Some of their ideas are good, and some of the dialogue is witty when it’s not being dismissive and sexist, or describing national identities which border on racist. But the books themselves are overwhelmingly sexist, and so…

…K.L gives Pawn of Prophecy 1 out of 5 hamstrung sorceresses.

 

Using the power of Wiki….

The Fall of Peter Pan is now featured on Wikipedia! Huzzah for expanding awareness and free advertising!

https://en.wikipedia.org/wiki/List_of_works_based_on_Peter_Pan#Books_and_publications

 

 

Like reading? K.L. has published their first novel, The Fall of Peter Pan. Be entertained!

Like poetry? K.L. has also published a collection of poems, The Loaded Brush. Find it here. I promise not to make you search for metaphors.

New Book Cover!!

Good evening, my darlings of the Web. Ahead of the normal novel review, I’m just updating you with an update on The Fall of Peter Pan – nothing textual, merely the frosting on the cupcake of adventure. I’ve changed the cover:

The Fall of Peter Pan

The Fall of Peter Pan

What do you think?

For comparison, here is the previous cover. I’m sure I’ll rotate through them as one becomes odious, creating further exercises in stretching the same words across the same proportion of space.

 

Like reading? K.L. has published their first novel, The Fall of Peter Pan. Be entertained!

Like poetry? K.L. has also published a collection of poems, The Loaded Brush. Find it here. I promise not to make you search for metaphors.

 

Clariel – Garth Nix

Clariel

Clariel

Beyond the safety of the Wall, in the Old Kingdom, the ravenous dead walk, Free Magic creatures roam, and necromancers seek to pervert the Charter. The Abhorsens, the royal family and the Clayr fight to keep the charter strong, protecting the inhabitants of the Old Kingdom.

Nix’s previous novels, Sabriel, Lirael and Abhorsen, take place in a time when the royal house has been all but extinguished, and necromancers roam the Old Kingdom freely. It is a dark, primitive post-apocalyptic world, roaming from the rivers of death to the crumbling ruins of Belisaere, the adventures of the title characters mesmerising and addictive.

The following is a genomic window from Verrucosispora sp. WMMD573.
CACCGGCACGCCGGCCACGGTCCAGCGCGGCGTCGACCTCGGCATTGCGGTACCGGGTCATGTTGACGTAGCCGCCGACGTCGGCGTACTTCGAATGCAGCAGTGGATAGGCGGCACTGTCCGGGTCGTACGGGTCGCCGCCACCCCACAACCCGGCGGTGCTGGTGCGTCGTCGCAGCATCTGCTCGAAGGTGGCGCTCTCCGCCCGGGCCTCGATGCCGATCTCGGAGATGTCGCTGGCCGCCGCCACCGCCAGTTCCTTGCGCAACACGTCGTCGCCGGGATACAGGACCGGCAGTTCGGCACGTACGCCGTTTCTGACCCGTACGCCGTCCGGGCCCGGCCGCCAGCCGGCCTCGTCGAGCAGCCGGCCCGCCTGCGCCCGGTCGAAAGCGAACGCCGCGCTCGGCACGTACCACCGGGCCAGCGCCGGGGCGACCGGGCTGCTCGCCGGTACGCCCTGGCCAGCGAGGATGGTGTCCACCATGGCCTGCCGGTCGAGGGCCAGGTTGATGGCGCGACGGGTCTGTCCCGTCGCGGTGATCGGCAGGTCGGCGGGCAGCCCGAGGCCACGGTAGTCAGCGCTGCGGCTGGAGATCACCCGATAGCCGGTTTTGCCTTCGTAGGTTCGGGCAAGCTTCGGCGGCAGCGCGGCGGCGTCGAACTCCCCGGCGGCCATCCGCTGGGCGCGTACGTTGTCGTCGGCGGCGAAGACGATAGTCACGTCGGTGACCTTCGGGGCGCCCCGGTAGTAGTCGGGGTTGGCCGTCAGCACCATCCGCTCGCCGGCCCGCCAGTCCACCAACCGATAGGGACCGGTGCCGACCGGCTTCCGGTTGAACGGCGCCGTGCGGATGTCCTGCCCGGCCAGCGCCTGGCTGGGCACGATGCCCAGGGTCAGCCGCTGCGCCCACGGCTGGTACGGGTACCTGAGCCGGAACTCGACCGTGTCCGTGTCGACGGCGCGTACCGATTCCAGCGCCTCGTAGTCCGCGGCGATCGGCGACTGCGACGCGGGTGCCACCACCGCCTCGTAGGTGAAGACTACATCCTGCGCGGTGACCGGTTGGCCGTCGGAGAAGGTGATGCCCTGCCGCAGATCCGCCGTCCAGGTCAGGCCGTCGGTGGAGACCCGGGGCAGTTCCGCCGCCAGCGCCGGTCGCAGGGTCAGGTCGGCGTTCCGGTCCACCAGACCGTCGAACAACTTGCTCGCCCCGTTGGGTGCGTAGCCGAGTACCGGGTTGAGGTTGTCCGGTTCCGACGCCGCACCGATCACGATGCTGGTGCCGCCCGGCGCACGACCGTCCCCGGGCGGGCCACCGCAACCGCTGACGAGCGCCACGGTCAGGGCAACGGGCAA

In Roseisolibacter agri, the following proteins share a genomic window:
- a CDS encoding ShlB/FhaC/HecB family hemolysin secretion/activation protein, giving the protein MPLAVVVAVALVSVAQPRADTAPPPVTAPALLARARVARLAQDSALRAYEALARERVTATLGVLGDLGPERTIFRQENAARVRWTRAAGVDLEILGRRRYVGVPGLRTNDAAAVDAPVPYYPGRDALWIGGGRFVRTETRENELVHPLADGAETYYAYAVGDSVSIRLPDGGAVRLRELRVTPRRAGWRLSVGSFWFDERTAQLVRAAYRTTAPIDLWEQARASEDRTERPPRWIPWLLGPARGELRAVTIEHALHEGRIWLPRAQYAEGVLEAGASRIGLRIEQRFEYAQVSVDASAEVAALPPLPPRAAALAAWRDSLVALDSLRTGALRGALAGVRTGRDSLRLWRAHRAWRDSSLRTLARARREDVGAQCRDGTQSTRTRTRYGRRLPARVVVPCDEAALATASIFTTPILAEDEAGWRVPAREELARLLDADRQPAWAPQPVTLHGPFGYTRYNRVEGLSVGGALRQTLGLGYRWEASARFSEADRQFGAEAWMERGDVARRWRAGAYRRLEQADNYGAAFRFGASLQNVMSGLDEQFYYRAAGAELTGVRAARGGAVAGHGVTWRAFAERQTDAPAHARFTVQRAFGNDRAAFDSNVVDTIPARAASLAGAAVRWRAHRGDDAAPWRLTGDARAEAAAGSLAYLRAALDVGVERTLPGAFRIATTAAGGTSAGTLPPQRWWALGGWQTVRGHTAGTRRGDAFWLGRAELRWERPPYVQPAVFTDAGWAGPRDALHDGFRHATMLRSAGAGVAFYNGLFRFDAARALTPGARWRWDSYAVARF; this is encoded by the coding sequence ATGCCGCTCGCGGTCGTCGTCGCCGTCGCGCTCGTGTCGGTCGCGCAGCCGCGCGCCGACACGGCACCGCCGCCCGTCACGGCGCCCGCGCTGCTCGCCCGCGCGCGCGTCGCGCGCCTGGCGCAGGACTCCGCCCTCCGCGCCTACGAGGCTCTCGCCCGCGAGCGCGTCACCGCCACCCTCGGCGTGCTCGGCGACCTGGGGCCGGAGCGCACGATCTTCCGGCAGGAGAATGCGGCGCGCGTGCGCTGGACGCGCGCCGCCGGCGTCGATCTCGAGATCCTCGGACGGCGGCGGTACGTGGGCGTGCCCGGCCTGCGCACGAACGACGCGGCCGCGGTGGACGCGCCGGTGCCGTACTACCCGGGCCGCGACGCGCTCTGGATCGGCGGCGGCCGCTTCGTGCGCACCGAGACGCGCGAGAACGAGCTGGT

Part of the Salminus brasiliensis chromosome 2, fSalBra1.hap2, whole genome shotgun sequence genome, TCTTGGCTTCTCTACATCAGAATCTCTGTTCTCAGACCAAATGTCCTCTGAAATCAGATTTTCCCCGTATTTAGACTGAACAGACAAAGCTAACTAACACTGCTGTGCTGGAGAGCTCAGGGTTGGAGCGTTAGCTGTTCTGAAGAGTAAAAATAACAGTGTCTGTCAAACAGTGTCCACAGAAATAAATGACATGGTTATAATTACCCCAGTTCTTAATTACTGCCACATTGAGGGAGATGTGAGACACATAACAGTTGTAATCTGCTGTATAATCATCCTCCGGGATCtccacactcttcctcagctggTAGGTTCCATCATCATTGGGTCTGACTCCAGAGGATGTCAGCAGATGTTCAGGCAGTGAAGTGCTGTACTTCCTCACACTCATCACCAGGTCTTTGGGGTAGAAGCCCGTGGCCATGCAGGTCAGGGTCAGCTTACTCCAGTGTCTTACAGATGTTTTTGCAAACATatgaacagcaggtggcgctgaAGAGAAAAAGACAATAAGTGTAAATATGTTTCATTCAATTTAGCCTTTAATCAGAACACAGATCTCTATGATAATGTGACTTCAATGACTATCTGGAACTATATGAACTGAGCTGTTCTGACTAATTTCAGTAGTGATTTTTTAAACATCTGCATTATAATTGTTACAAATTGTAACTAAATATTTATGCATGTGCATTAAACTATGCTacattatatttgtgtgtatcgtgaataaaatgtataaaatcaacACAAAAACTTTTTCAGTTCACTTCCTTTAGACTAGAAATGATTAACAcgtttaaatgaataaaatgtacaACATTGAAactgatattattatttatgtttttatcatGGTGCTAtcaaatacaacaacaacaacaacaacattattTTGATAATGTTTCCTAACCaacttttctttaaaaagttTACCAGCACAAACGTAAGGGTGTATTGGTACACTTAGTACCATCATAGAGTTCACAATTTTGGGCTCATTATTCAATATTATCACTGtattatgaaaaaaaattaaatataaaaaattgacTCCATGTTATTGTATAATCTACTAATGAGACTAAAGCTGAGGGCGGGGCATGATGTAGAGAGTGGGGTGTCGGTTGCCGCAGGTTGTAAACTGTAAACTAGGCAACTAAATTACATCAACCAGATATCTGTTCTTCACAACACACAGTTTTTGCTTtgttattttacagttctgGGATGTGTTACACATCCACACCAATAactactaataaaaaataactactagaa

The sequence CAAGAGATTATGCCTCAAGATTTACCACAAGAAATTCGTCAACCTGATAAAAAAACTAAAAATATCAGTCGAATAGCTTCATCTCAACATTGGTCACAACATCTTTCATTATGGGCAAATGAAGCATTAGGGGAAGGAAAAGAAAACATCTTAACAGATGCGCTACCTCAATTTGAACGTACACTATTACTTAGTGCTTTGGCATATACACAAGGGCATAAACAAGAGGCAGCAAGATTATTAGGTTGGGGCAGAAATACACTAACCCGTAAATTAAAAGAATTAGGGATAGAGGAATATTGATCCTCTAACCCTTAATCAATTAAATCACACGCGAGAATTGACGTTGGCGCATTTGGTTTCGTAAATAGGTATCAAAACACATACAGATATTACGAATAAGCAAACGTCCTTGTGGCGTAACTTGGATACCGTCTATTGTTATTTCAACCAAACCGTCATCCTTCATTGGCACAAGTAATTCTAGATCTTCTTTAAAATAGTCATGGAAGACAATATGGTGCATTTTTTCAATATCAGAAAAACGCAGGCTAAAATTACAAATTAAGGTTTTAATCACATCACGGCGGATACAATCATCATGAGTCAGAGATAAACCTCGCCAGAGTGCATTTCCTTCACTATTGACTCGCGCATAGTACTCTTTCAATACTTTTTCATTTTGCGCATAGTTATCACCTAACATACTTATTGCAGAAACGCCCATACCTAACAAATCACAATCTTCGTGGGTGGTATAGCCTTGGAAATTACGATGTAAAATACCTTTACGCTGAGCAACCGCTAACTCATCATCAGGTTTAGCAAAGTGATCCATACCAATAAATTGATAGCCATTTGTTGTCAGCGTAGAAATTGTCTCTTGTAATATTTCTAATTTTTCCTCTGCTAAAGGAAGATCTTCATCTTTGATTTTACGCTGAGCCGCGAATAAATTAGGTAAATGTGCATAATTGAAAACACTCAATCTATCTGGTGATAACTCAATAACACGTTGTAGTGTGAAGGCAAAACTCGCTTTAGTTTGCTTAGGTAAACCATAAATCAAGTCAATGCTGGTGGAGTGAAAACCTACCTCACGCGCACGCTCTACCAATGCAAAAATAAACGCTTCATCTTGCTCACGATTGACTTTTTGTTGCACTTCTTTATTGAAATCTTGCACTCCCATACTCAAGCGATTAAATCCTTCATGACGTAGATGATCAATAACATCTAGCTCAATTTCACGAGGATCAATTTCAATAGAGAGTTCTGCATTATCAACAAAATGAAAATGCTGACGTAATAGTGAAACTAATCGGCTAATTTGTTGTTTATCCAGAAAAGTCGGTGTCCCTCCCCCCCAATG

Clariel takes us back six hundred years to just after the peak of the Old Kingdom’s power, where a mad king refuses to rule, and corrupted Guilds are steadily taking hold of greater amounts of power and wealth. The heir-apparent has been missing for over a decade, presumed dead, and there is a Free Magic creature roaming the streets of Belisaere. Young Clariel has been brought to the capital to be appraised, apprenticed and married by her parents, whilst she pines for the solitude and forests of her childhood.

Despite this promising start, Clariel failed to grip my attention in the same way as its predecessors. The setting of Belisaere was reminiscent of an overripe Roman Empire,  a somewhat cynical representation seeming to declare that crumpling from the weight of ones’ own excesses and corruption into obscurity is an inescapable aspect of any society. The character of Clariel was mildly interesting, but aside of a few peccadilloes, she fell rather neatly into the character of ‘disaffected, sullen teen outcast.’ She also seemed a little too readily corruptible in the realms of Charter Magic vs Free Magic – her transition resembled nothing so much as a rapidly burgeoning drug addiction, pursued at the cost of family, friends and logical thought.

Regretfully, I do not consider Clariel a particularly re-readable novel, as much as I loved it predecessors.

K.L gives Clariel 2.5 out of 5 broken Charter Stones.

 

 

Like reading? K.L. has published her first novel, The Fall of Peter Pan. Be entertained!

Like poetry? K.L. has also published a collection of poems, The Loaded Brush. Find it here. I promise not to make you search for metaphors.

My Novel is #1 in the Mashups section of Amazon.com!!!

Friends, Romans, Countryfolk!

My novel, The Fall of Peter Pan, has reached #1 in the Mashups section of the Amazon eBookstore!! I was excited enough when it was at #4 a few days ago, but now?? Levitation is definitely occurring. My head is bobbing against the ceiling, enabling me both to indulge in jubilation, and clean off some cobwebs.

NUMBER ONE!!!!

I know, these things are temporary, but temporising aside, it has made my temper excellent! Ok, I promise I’ll stop.

Check it out! Bask in my (momentary) glory!

The Fall of Peter Pan… rising steadily!!

The Fall of Peter Pan… rising steadily!!

And, y’know, keep it bobbing up there at the top of the charts. Buy a copy! Or provide some feedback on what you thought of it 🙂